Time to brush at nurseries

Nurseries have been urged to set up tooth-brushing schemes in an effort to tackle tooth decay. Thousands of young children every year require teeth to be removed due to tooth decay. The National Institute for Health and Care Excellence (NICE) called for nurseries and schools to take a greater role in tackling poor oral hygiene.

Scotland and Wales already have supervised tooth brushing and fluoride varnishing programmes, but it seems England is lagging behind when it comes to tackling the growing problem of tooth decay in children.

Scotland’s supervised tooth brushing schemes is already part of the daily routine for all nurseries in Scotland, with a report finding the initiative has saved more than £6m in dental costs. This programme is run by Childsmile and was set up in 2001 and costs around £1.8m a year. A study carried out by the University of Glasgow found that in the 10 years since it started the cost of treating dental disease fell by over 50 per cent.

Wales has a national programme called Designed to Smile, which offers tooth brushing and fluoride varnish programmes for young children in nurseries and schools where they have high levels of tooth decay. This was set up in 2009 with an investment of £12 million.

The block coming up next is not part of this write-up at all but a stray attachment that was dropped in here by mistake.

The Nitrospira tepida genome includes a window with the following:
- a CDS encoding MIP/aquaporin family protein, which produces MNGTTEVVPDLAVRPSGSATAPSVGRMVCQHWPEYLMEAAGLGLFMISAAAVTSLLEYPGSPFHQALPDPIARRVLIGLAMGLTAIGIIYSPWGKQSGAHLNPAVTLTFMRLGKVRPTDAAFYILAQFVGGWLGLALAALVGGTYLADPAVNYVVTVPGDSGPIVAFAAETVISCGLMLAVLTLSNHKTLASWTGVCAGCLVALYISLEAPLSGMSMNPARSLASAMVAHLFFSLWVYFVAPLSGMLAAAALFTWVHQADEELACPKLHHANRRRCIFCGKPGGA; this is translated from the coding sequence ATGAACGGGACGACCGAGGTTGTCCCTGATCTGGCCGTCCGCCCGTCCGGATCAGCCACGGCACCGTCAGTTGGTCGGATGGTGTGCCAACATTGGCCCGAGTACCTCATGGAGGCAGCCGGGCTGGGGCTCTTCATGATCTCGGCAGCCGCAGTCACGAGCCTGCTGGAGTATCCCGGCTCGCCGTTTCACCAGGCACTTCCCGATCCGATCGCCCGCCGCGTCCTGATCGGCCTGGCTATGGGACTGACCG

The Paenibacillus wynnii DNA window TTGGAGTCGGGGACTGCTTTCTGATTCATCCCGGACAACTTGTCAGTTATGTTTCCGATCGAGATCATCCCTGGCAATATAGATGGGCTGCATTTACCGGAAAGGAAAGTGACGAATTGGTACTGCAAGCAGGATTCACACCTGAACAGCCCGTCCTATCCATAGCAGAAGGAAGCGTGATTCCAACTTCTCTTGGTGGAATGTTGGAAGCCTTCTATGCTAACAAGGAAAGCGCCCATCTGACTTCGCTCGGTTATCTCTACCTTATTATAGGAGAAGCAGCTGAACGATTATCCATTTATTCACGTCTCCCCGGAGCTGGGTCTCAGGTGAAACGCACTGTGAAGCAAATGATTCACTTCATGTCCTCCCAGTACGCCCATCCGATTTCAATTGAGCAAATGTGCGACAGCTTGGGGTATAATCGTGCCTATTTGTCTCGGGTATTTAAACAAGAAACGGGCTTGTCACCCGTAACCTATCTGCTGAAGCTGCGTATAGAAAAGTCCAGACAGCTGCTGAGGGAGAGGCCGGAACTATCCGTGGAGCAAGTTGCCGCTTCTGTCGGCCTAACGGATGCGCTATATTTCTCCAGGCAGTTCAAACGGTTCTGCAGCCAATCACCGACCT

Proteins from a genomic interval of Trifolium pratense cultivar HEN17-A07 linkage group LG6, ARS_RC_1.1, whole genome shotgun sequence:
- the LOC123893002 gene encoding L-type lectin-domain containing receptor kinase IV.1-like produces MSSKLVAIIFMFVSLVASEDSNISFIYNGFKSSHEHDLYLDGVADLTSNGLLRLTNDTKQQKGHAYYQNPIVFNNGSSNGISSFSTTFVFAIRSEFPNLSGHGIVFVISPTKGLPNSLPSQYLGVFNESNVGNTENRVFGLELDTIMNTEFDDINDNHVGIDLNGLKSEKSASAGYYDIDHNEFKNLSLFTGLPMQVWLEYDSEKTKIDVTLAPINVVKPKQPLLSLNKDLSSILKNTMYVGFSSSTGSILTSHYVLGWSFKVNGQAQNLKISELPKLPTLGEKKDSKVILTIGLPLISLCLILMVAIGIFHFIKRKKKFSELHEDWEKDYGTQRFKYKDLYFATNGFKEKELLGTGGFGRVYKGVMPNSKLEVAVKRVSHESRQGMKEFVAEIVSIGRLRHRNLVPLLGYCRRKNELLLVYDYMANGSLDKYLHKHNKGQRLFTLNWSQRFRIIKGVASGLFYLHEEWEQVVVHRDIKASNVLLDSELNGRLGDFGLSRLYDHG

Chief dental officer for Wales, David Thomas says: “While it is still too early to gauge the full impact of Designed to Smile, there has been some encouraging progress. Across all social groups, dental disease levels in children are decreasing. This contrasts with previous dental surveys, when reductions in levels of tooth decay were usually associated with widening inequality.

“Crucially, we are seeing fewer children experiencing decay, not just a reduction in the number of teeth affected among those children with tooth decay.

“The dental health of children in Wales is amongst the worst in the United Kingdom. Daily tooth brushing with fluoride toothpaste is an effective means of helping to prevent tooth decay however, for many children cleaning their teeth or having their teeth cleaned does not form part of their daily routine.”

Dr Sandra White, director of Dental Public Health at Public Health England, says: “Tooth decay is the most common oral disease affecting children and young people in England, yet it is largely preventable. Whilst children’s oral health has improved over the past 40 years, one in eight (12 per cent) three-year-olds have suffered from the disease which can be very painful and even result in a child having teeth removed under general anaesthetic.

“Oral health is everyone’s responsibility and by expanding oral health education to the wider community so that nurseries, children’s centres and primary schools all play a role we can reduce dental decay and ultimately improve the oral health of the local population.”

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